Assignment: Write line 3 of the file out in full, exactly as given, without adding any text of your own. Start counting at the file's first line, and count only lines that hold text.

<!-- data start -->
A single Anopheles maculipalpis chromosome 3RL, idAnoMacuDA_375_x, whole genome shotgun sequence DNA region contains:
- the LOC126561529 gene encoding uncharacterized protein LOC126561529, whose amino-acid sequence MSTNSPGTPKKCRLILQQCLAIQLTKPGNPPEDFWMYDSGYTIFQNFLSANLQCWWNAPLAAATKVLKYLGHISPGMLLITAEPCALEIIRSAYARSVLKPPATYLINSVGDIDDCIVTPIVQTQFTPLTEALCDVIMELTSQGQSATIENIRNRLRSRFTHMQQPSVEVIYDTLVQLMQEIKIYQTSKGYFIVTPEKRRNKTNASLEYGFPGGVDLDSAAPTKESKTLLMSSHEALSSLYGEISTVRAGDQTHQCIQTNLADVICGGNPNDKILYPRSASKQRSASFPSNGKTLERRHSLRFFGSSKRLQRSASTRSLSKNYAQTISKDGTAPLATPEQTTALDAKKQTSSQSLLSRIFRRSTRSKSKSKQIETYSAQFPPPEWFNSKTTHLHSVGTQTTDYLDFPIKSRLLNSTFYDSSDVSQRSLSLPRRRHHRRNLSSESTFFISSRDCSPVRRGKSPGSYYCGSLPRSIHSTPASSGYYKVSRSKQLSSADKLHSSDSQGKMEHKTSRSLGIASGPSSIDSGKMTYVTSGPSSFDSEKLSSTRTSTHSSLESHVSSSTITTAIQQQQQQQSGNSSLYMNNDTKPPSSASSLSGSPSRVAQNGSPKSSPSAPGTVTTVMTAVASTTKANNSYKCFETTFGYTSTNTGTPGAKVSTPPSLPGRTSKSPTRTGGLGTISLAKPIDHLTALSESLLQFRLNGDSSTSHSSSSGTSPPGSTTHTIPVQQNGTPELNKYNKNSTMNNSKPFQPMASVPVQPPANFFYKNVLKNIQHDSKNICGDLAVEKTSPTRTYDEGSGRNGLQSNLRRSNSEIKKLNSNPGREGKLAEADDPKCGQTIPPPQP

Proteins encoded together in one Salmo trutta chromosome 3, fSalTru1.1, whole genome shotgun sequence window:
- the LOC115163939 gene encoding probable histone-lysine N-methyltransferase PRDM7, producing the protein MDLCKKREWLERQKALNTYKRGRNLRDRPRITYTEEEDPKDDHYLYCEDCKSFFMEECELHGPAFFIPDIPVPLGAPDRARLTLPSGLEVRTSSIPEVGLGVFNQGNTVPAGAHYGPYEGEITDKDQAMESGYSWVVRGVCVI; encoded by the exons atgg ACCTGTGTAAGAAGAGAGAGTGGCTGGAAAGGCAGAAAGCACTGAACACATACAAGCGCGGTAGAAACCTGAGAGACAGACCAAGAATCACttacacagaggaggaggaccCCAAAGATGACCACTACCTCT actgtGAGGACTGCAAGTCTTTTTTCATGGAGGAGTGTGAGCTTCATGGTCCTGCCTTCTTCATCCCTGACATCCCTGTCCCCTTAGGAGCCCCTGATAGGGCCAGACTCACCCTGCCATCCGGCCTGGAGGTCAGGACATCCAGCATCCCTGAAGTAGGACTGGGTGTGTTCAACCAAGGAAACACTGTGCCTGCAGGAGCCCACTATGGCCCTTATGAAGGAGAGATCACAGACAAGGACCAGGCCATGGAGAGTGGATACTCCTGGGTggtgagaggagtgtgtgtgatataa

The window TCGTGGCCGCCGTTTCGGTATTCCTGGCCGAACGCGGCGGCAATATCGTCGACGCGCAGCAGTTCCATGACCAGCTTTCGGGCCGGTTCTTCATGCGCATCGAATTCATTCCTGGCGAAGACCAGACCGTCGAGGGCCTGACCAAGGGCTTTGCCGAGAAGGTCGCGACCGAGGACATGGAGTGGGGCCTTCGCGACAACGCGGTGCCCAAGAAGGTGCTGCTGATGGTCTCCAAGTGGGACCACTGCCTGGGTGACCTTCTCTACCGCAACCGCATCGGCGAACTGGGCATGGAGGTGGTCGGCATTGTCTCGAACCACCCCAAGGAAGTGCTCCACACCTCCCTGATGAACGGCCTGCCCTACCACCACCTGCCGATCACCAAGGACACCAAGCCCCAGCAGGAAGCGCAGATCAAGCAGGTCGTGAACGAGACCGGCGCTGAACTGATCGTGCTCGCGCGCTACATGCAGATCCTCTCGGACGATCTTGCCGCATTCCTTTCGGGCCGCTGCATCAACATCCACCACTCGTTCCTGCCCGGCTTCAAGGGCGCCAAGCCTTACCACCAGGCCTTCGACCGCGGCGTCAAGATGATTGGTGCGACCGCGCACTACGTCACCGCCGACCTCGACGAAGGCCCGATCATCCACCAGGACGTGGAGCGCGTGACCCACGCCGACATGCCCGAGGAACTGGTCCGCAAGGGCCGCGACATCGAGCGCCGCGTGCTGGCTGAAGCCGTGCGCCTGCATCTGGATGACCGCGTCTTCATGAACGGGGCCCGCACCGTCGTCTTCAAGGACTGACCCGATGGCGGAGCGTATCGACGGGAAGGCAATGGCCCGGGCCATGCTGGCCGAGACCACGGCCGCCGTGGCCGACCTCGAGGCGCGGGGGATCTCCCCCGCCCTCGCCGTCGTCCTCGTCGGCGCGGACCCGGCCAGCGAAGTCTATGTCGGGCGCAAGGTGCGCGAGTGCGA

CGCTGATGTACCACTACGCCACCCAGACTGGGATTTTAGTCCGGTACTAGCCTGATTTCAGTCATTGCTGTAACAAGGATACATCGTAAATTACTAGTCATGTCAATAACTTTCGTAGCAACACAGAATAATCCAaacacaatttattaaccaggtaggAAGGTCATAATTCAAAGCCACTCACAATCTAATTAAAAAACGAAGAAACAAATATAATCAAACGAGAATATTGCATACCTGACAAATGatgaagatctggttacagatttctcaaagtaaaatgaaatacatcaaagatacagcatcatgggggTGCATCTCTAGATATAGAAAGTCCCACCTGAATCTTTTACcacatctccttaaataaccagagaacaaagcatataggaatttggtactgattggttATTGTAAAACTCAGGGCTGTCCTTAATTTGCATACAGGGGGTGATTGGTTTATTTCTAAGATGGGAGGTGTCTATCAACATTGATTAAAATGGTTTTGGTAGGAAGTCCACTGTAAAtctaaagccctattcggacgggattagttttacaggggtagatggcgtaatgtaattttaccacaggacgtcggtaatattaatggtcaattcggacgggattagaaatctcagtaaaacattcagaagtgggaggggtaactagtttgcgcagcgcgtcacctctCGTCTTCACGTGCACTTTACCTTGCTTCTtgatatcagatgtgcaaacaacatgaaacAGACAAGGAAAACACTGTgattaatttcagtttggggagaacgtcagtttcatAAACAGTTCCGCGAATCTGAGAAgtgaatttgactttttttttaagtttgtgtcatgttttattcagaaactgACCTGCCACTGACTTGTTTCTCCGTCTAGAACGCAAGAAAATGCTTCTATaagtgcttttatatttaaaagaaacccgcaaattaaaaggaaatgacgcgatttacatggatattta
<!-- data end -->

Proteins encoded together in one Salmo trutta chromosome 3, fSalTru1.1, whole genome shotgun sequence window: